AWS deploy ARM servers

Last week during AWS’s annual Re:Invent conference, AWS announced that they have made renting Arm powered servers at low costs a reality. 

This event, just like AWS gets bigger every time. Re:Invent 2018 had a lot of announcements, that range from multiple disciplines and across the entire range of infrastructure, developer platforms and applications.

The Arm processors, designed by the company in-house, would become one of the cheapest options for workloads and be able to run across many different low-power servers. 

Jeff Barr, the AWS chief evangelist, commented on the definition of  ‘smaller instances’ in his blog.

“They are a great fit for scale-out workloads where you can share the load across a group of smaller instances,” Barr wrote.

“If your application is written in a scripting language, odds are that you can simply move it over to an A1 instance and run it as-is. If your application compiles down to native code, you will need to rebuild it on an A1 instance.”


There are currently 5 Arm-powered instances (called A1) that AWS will deploy. These would be located in AWS data center regions in U.S.A. East (North Virginia), U.S.A. East (Ohio), U.S.A. West (Oregon) and in Europe (Ireland).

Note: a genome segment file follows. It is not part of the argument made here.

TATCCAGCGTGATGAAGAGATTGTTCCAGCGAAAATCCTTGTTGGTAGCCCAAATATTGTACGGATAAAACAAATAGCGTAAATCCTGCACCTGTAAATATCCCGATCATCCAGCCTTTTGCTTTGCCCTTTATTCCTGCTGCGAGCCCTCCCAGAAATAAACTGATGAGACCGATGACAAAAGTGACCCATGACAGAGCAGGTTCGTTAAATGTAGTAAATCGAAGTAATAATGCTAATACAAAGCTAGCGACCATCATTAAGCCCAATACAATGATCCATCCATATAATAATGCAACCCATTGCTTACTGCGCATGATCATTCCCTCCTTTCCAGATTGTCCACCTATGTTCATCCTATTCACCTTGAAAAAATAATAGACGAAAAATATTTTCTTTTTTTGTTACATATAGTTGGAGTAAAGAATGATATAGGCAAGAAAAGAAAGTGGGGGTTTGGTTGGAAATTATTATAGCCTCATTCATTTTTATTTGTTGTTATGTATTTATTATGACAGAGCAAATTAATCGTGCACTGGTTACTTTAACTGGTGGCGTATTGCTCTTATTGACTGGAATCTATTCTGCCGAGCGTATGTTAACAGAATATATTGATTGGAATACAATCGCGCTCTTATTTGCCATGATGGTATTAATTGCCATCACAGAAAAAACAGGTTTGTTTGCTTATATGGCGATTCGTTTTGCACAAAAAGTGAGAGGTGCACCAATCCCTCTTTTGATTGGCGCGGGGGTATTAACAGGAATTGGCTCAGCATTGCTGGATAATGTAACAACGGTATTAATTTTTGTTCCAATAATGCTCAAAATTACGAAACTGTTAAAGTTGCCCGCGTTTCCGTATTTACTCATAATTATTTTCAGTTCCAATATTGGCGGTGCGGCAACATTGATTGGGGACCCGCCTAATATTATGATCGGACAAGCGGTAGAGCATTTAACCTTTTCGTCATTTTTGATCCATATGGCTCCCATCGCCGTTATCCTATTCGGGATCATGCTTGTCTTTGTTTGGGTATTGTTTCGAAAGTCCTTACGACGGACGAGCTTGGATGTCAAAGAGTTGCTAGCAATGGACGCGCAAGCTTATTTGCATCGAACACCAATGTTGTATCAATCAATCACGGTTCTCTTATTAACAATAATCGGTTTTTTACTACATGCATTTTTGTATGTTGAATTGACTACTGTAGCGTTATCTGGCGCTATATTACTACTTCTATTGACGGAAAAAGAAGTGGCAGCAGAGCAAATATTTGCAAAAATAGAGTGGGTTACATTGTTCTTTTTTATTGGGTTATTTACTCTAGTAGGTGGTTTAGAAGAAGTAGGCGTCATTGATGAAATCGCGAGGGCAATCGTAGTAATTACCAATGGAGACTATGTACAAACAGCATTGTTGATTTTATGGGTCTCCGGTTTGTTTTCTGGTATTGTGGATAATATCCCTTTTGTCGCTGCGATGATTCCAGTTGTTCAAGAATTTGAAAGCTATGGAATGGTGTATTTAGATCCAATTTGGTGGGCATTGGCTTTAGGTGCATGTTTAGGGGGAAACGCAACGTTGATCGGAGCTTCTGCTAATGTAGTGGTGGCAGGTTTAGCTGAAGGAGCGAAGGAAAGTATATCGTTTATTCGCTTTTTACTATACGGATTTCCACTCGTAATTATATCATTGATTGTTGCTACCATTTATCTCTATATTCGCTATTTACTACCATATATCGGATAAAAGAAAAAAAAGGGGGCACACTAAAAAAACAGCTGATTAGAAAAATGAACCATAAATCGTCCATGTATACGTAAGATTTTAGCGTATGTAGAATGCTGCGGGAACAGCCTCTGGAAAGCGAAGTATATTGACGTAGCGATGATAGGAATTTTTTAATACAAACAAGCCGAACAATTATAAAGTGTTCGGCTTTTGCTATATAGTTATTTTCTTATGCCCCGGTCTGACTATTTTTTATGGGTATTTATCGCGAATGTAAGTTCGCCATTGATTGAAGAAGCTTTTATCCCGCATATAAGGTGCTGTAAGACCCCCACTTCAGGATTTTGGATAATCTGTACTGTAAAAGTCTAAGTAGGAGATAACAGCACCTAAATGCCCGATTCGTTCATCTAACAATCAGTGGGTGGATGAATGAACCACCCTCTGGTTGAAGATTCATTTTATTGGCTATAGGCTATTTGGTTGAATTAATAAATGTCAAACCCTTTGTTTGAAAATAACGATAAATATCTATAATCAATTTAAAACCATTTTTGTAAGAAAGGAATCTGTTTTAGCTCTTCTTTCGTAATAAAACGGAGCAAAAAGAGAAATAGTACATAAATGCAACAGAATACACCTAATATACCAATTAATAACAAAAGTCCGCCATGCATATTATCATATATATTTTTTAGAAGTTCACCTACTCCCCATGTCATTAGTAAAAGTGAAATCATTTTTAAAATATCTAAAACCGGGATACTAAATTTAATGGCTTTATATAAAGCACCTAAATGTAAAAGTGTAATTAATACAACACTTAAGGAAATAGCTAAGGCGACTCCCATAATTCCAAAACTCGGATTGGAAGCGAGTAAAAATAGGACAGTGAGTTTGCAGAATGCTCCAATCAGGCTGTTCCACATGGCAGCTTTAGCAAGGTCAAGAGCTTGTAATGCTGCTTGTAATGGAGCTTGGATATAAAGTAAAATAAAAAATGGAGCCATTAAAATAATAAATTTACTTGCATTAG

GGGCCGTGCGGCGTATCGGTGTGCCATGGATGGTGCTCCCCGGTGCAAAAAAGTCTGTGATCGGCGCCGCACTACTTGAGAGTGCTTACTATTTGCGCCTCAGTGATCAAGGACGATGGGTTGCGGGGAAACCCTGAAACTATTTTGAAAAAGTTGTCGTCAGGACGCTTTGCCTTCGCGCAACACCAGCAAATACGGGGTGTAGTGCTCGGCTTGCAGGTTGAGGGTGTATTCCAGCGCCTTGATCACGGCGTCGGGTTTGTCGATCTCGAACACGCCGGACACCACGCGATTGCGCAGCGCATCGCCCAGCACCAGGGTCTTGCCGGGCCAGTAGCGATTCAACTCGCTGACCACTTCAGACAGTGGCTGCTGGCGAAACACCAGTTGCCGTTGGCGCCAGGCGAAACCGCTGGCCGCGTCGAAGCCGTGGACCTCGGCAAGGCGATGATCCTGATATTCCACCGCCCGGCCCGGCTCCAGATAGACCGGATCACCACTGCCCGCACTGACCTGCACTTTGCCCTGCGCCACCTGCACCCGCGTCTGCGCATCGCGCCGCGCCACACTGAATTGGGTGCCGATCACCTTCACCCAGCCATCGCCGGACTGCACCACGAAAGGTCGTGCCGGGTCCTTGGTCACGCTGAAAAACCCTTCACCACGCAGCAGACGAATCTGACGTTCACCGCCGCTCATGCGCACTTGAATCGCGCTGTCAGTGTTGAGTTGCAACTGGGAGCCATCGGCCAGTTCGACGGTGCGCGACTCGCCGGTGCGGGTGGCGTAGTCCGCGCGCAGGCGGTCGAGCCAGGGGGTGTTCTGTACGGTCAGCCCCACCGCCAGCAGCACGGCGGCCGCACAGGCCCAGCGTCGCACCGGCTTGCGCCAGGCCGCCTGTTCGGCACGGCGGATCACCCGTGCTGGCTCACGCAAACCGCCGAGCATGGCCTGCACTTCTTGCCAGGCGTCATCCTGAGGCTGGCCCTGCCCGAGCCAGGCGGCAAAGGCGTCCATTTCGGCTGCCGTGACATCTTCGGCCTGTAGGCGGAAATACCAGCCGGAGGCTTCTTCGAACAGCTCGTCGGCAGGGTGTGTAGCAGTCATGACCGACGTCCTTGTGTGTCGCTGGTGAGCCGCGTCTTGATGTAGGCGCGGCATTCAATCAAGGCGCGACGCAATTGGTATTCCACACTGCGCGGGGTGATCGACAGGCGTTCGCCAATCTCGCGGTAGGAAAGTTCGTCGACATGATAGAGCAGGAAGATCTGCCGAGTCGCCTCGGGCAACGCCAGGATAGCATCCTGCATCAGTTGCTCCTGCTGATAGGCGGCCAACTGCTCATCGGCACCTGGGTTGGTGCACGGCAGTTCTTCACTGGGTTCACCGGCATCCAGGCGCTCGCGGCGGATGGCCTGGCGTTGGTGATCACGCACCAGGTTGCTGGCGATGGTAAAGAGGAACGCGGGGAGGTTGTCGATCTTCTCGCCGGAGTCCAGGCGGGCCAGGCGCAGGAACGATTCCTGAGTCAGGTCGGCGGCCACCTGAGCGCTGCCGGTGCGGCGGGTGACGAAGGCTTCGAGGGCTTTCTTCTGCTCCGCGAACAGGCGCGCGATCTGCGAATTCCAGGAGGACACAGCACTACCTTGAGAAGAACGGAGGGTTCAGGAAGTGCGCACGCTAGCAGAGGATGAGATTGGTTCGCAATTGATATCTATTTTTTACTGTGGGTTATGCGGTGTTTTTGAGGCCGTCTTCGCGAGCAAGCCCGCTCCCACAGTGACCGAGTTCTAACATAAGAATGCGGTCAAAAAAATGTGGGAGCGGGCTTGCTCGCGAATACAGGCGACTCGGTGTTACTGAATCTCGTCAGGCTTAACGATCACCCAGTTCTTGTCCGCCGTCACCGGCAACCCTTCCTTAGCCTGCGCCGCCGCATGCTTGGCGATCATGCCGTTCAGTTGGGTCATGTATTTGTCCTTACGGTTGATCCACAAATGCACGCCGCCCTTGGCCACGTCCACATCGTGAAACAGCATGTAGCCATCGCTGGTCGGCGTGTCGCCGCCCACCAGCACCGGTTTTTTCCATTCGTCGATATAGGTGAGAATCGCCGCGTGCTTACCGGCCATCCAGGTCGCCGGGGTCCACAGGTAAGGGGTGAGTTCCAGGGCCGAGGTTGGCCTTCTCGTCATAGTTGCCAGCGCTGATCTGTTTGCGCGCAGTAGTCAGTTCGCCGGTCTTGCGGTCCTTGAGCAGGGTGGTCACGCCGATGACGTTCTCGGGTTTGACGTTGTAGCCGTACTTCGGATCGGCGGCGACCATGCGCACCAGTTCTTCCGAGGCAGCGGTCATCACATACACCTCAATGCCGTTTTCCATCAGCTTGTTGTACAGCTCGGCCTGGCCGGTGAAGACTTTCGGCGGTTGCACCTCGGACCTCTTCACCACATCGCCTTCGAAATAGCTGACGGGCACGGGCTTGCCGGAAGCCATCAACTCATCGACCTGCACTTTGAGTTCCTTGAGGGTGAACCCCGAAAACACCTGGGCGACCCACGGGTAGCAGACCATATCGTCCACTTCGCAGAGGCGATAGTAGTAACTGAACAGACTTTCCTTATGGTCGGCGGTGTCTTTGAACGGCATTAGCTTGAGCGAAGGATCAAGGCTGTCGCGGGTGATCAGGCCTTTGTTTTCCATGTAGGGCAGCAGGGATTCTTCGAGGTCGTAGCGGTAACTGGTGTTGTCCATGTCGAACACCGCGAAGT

This announcement would position AWS ahead of other companies like Microsoft Azure and Google Cloud Platform who haven’t offered Arm instances yet. Even though Microsoft has designed and deployed their own Arm servers, these are yet to be offered as a cloud sevice. 

AWS is not the first cloud provider company to have released Arm instances, there are already smaller companies deploying them but not at such scale.

AWS decision to launch Arm is an interesting one, challenging Intel’s x86 architecture, which dominates the cloud market, accounting for almost 95% of servers deployed.

This might spark a domino effect in other big cloud companies, which could be an interesting reaction as it may be the beginning of the end of the Intelx86 monopoly.